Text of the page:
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The Vietnam War: Cultural Trauma and Collective Memory

Photo of a statue of two soldiers next to the American and South Vietnamese flags against a blue sky.
Vietnam War memorial in Westminster, California, home to one of the largest Vietnamese communities outside of Vietnam. Photo: InSapphoWeTrust/CC BY-SA 2.0/Wikimedia Commons.

In the new book "Vietnam, a War, Not a Country," sociologists Magnus Ring, Ron Eyerman, and Todd Madigan delve into the multifaceted landscape of memory surrounding the Vietnam War. From the streets of the United States to Vietnamese villages, the authors explore how the memory of the war is shaped, questioned, and challenged.

Book cover of Vietnam, a War, Not a Country with a painting of a man with a military helmet.

The interpretation of the Vietnam War varies among different groups, with no uniform consensus on how it should be remembered. In the United States, the word "Vietnam" has become synonymous with the war, inspiring the title of the book, "Vietnam, a War, Not a Country." This stands in contrast to the often-repeated phrase "Vietnam, a country, not a war," originating from a slogan used during the protest movement against the Vietnam War in the 1960s and 1970s in the USA.

In the Democratic Republic of Vietnam, a large part of the population instead referred to the war as the American War. It is seen as a national liberation war and a continuation of a longer struggle against foreign dominance. The book notes that there is a battle over the memory of the war, a battle that continues to be fought in the communities affected by its horrors.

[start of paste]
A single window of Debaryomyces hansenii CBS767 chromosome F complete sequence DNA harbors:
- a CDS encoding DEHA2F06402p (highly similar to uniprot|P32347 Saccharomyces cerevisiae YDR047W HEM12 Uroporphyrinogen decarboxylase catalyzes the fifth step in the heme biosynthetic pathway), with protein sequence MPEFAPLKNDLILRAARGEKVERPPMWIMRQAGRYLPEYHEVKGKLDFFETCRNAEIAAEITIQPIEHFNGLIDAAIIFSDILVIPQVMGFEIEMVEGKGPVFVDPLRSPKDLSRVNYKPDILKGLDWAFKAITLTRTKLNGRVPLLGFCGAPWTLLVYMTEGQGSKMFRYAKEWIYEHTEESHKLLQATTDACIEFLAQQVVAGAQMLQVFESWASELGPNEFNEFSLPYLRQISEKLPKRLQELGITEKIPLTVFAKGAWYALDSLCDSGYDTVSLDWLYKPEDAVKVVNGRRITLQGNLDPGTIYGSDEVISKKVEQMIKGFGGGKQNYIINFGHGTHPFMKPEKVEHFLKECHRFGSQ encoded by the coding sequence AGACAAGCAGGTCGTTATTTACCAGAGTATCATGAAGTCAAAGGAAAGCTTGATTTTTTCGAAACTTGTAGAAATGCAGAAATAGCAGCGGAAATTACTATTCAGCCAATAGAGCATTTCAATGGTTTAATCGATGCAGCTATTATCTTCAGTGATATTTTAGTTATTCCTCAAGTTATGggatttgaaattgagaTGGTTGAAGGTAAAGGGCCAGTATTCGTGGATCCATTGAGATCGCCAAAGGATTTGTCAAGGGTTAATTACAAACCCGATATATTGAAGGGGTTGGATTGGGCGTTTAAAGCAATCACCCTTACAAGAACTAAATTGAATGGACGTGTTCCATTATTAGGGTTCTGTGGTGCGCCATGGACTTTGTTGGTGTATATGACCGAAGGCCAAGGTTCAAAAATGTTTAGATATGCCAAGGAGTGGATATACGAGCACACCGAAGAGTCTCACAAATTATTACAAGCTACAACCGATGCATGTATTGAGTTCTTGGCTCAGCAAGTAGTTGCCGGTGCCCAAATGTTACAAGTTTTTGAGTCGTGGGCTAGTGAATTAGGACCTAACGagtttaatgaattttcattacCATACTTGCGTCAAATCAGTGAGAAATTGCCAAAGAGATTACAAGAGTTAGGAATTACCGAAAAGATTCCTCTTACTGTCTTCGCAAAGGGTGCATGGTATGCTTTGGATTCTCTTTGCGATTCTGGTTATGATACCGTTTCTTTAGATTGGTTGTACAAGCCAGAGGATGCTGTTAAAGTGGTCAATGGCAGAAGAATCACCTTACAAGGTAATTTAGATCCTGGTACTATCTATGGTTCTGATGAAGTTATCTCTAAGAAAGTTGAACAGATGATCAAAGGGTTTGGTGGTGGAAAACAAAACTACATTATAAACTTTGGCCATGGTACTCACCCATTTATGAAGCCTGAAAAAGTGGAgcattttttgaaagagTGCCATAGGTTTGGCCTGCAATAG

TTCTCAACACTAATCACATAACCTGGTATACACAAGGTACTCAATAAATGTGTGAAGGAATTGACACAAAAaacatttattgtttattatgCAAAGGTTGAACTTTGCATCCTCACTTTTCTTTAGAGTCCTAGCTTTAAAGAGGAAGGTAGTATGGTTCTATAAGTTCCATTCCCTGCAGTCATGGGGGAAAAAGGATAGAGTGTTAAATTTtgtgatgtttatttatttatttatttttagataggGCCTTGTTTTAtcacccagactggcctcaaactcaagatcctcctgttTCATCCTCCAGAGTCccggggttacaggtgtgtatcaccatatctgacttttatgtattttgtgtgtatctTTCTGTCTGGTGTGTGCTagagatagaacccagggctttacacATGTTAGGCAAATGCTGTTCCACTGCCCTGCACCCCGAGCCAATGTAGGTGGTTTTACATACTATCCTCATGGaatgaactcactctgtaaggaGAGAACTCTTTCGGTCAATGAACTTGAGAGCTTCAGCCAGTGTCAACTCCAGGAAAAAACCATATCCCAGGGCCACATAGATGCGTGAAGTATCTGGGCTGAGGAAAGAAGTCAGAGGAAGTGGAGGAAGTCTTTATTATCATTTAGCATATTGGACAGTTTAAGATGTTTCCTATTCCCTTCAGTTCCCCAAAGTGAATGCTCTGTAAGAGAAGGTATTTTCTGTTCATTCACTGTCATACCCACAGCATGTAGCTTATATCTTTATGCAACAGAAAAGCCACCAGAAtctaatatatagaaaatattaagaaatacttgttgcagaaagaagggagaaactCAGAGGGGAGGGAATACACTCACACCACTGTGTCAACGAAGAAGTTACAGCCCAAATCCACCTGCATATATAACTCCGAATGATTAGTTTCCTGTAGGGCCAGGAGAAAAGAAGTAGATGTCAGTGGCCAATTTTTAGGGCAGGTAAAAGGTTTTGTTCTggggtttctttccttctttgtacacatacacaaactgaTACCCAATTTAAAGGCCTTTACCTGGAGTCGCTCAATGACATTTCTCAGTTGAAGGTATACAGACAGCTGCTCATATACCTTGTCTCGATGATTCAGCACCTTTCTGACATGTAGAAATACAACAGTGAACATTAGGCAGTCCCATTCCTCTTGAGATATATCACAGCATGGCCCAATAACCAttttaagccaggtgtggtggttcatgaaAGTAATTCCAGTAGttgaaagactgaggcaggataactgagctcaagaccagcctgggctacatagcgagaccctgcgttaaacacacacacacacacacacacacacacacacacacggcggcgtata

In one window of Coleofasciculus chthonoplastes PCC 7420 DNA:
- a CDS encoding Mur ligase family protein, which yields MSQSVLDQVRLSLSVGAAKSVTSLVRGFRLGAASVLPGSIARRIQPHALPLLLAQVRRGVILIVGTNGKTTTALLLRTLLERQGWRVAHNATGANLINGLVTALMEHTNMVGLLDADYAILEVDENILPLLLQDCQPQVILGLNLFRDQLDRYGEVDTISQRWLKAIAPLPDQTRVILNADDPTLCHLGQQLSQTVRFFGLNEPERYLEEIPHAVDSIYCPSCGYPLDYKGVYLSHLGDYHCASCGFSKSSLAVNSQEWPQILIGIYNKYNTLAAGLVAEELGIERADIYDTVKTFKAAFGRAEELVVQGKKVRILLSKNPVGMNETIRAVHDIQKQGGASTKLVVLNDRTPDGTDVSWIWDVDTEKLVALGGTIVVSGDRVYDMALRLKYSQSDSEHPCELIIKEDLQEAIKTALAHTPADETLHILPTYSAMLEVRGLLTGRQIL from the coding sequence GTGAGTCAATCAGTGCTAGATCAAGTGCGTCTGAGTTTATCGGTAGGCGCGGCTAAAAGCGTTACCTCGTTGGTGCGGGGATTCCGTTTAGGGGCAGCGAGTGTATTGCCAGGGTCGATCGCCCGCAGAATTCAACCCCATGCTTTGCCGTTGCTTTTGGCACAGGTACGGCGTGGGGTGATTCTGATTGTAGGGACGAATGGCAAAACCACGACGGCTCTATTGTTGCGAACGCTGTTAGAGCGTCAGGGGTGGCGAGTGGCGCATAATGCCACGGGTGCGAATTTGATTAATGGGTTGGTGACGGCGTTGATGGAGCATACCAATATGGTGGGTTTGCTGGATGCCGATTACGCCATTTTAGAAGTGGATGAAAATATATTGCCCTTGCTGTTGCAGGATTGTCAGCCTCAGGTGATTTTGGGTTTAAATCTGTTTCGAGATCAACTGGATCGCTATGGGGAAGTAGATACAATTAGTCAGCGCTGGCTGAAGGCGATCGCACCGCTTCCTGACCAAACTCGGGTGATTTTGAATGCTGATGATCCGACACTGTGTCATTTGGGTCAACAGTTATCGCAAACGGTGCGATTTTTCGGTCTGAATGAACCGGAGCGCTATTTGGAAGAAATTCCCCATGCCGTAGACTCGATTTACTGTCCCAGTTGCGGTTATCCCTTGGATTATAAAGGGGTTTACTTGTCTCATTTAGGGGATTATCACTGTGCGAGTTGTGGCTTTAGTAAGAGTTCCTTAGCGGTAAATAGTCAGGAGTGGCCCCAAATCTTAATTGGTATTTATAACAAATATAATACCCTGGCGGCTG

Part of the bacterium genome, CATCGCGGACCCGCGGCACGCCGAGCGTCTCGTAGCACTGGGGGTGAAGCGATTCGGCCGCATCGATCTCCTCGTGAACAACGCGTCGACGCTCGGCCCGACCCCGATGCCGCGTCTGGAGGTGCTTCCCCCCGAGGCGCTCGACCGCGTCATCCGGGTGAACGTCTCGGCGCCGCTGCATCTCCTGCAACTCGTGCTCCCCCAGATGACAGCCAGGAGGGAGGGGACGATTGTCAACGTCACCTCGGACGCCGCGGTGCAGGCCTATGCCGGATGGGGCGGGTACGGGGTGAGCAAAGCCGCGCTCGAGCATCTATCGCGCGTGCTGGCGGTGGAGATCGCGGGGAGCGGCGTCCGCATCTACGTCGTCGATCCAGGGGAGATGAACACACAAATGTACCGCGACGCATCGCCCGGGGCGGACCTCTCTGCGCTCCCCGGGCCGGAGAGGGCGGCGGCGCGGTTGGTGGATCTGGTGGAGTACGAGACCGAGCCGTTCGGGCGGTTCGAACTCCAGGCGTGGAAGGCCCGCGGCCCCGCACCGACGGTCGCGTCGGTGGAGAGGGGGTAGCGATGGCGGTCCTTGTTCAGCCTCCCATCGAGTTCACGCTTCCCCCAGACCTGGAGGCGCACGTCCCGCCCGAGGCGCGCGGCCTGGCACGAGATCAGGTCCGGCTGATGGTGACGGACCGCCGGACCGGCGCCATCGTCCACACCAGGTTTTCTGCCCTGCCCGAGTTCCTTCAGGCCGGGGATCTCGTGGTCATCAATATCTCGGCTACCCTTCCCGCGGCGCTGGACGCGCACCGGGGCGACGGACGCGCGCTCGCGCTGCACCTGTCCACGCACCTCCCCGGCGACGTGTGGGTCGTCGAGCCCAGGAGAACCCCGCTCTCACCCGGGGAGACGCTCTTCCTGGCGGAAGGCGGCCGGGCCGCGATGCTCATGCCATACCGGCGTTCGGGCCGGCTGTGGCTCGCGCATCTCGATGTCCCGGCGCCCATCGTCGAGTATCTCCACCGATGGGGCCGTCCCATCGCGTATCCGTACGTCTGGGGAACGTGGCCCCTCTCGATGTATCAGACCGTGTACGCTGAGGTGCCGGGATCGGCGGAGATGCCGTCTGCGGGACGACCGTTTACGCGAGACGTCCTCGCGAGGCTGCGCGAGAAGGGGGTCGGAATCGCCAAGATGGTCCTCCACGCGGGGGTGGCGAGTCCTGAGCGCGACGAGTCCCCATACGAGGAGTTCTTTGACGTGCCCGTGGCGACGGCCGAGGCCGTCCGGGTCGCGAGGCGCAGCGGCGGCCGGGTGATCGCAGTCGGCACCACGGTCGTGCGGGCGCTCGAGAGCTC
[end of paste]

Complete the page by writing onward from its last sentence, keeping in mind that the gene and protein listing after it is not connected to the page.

Passing Down the Pain

The researchers compare three different groups in the book. Magnus Ring explains: "We wrote it to compare how the three different groups - Vietnamese, Vietnamese exiles in the USA, and Americans in the USA - remember the Vietnam War in terms of 'cultural trauma'."

Within these groups, there are different narratives that not only provide community and meaning but can also lead to conflicts. According to Magnus Ring, the result is interesting because it shows how the same event can be interpreted in different ways in the memory work of different groups. "Perhaps the most important aspect is how the group of Vietnamese exiles still live with their collective trauma."

The ability to transfer trauma between generations, according to the researchers, is key to understanding why the memory of certain events lasts longer than others. How long the wounds from the war last in different societies is still an open question.

More on the book:

"Vietnam, a War, Not a Country" by Eyerman, R., Madigan, T., and Ring, M. (2023) on Amsterdam University Press' website.

Ron Eyerman and Magnus Ring discuss "Vietnam, A War, Not a Country" in the podcast Vietnam Veteran News. 
The discussion starts after about 20 minutes introduction given by the host.